There is no continuity in the DC universe anymore. Each of there big name writers are off on their series paying a little or no attention of what’s going on and the rest of the DC universe.
I do find it aggravating because I personally think how is this story happening while this story is going on then it’s like wait how does this other thing for with those two. And this ultimately leads me to not care about the majority the comics. I joke that when it comes to DC every thing is canon while nothing is canon but sadly I’m starting to think it’s actually the truth. If they want to give a writer free rein in a story then give them a mini/maxi series and make it a Elseworlds story.
I’m not a believer of every thing being one big continuity makes it harder for new read or returning readers to jump in either. With all of the resources at people’s disposal getting into comics should be easier than it has ever been. Not to mention getting back issues and trades with those back issues/stories is easier to get now than ever before.
I think between the relatively small amount of time between “crisis/reboots” what with flash point, new 52 and rebirth, doing some things that aren’t all interrelated is a good idea. Establish each character (or team) as their own, let them have a few story arcs that are theirs alone and create individual continuity and history, then work on establishing main line continuity and stop having a crisis/reboot every few years. Let the characters run and see where the go. It’s how we got the silver and Bronze Ages.
I like a little continuity, but too much of it just ties down creators. And event comics can just die, as far as I’m concerned.
Not particularly. Continuity usually results in events and universe reboots that make it impossible to do a normal monthly series. You gotta give a series a chance to grow and develop new characters and plotlines without having to tie into every summer event. It’s crippling for the creatives, results in subpar books, and hurts the industry in the long term.
I’m not asking for everything to interconnect, but it would be nice if they didn’t contradict each other, either. This doesn’t make continuity easier to understand, it creates more confusion. If Batman’s doing something and Superman’s doing something and those don’t have anything to do with each other, that’s great. But if what they’re doing clearly and explicitly can’t be happening at the same time, some explanation is warranted.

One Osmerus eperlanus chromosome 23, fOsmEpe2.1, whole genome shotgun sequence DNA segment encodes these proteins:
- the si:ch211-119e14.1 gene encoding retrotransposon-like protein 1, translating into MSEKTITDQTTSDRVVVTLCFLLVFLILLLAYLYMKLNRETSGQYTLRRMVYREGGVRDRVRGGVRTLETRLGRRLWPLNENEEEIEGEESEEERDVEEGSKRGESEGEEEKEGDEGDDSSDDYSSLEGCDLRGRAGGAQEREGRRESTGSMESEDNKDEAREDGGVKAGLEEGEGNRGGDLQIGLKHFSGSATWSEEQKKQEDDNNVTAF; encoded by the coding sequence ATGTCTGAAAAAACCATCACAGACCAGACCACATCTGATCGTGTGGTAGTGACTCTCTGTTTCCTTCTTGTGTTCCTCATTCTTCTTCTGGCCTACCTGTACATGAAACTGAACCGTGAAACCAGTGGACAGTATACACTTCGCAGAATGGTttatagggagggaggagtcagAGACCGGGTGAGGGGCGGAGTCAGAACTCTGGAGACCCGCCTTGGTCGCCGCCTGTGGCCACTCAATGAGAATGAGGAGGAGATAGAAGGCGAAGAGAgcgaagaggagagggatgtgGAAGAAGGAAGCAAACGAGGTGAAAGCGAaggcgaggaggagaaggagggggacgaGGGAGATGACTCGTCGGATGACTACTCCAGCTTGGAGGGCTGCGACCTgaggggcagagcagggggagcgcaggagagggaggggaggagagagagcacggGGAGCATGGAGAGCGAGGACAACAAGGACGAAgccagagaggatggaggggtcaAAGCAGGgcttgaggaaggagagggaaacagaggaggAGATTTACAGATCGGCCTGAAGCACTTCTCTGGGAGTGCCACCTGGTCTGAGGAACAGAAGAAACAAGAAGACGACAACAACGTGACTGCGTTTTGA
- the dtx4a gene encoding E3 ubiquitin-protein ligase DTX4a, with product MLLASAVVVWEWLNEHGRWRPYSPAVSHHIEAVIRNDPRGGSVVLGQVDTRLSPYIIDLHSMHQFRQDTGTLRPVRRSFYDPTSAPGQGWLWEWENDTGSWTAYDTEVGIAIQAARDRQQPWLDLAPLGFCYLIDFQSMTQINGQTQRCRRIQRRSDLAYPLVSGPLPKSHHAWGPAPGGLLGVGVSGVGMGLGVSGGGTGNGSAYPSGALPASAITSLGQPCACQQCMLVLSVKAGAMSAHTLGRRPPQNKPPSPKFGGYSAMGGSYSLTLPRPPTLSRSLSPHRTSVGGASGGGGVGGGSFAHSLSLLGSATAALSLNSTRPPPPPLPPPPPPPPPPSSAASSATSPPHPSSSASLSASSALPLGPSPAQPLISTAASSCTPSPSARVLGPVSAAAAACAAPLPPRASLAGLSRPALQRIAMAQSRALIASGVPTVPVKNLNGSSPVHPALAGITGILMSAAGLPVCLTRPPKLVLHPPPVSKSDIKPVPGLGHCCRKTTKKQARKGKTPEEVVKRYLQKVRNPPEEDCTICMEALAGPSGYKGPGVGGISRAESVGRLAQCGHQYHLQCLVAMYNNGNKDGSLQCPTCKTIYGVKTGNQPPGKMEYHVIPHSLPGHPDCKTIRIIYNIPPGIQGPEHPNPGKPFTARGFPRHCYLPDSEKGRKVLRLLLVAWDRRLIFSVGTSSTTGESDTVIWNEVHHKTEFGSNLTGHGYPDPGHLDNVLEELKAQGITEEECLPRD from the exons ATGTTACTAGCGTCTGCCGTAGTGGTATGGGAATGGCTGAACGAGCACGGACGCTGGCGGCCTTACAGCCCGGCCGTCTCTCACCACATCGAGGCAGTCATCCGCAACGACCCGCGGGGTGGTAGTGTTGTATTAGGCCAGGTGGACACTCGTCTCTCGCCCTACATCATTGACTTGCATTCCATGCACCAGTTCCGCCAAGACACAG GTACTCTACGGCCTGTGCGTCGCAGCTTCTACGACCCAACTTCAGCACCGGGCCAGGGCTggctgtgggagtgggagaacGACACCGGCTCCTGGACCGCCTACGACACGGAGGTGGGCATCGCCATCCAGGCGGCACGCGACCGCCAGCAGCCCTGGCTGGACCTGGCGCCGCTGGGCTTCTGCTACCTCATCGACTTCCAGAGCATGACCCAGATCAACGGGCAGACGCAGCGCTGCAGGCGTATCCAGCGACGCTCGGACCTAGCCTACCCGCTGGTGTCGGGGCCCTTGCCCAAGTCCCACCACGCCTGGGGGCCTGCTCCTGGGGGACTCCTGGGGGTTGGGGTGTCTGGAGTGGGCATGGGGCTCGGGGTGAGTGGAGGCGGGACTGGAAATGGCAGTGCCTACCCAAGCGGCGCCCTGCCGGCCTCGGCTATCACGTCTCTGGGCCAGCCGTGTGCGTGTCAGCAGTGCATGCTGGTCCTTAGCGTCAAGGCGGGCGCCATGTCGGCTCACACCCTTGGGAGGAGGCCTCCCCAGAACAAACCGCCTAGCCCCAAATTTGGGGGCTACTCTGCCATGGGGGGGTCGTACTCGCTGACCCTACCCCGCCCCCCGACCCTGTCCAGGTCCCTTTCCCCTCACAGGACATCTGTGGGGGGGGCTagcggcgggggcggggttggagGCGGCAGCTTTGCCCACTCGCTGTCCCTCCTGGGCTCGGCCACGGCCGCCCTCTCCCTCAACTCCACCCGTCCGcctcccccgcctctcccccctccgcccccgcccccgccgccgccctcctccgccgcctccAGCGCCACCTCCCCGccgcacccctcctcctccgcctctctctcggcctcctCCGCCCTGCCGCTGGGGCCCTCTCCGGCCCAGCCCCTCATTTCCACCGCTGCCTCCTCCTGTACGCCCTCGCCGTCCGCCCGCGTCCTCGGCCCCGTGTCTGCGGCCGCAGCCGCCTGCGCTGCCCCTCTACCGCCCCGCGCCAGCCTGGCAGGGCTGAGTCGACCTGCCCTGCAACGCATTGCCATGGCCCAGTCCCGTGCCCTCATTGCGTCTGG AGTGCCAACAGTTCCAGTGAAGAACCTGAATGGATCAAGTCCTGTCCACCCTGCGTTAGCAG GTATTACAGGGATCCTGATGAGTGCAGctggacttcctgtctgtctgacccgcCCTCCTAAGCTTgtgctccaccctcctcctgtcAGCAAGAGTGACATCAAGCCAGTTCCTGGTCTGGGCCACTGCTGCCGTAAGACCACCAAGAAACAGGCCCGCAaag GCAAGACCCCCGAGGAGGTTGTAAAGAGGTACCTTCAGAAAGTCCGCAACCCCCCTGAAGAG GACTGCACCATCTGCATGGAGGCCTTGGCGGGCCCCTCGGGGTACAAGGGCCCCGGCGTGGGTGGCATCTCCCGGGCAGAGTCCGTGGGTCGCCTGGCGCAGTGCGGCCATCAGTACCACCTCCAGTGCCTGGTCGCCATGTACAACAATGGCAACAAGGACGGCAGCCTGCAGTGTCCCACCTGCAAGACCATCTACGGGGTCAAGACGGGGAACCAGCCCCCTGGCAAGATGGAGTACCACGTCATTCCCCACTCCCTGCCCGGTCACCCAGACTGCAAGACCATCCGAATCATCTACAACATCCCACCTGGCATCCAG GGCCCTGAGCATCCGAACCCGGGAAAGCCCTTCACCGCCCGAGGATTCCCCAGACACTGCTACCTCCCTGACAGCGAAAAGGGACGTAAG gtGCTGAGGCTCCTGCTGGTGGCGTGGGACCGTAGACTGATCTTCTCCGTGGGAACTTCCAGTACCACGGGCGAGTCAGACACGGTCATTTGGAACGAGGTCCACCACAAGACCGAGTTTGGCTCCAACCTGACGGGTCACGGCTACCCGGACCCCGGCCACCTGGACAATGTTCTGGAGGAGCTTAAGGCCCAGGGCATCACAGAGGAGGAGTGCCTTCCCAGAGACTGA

I prefer it when the creators get to do what they need to to make good comics. If that means a deep dive into old stories, so be it. If that means ignoring what’s come before, that’s just fine, too. I will say that these days I read a lot of indie comics to escape the curse of the editor and get unfiltered expression from the creative team, and a lot of my favorite series are very stream-of-conscious (Starman, Invincible, Strangers in Paradise, etc.), and I tend to almost enjoy that more than a tight story.
I agree 100% BatJamags. And as far as event comics go I was tired of them 15 years ago give or take. I also don’t expect 60-80 years of history to be canon either. I’ll also agree that if a writer can take a story idea from 1951 and rework it to tell a great story great. But if you have say Superman off world but also in a Justice League story at the same time, DC you got a lot of explaining to do. And I know this might be a unpopular opinion but the characters and story should come before what the writer wants to do. If a writer doesn’t feel they can work within the confines of the story and you really want them to write a certain character then give them a Elseworlds book and let them go for it. I do want to be clear if a writer can bring a idea in that retcons something and it makes sense I have zero problem with that.
To answer the original question “Does anyone care?”…yeah plenty of people obviously do. Do I personally care? To a degree. I enjoy it, but I don’t look for it. I like @Desade_Acolyte’s suggestion of running withe the characters individually and seeing where they organically meet down the road.
As far as current continuity…it hasn’t been difficult to follow through the three JL books. Each team dealing with a specific problem, with the promise that it will all tie in together in the future. Not sure when the events of the individual books (Superman, Batman, etc) take place relative to that big Justice League narrative…but I don’t stop to think about it too much.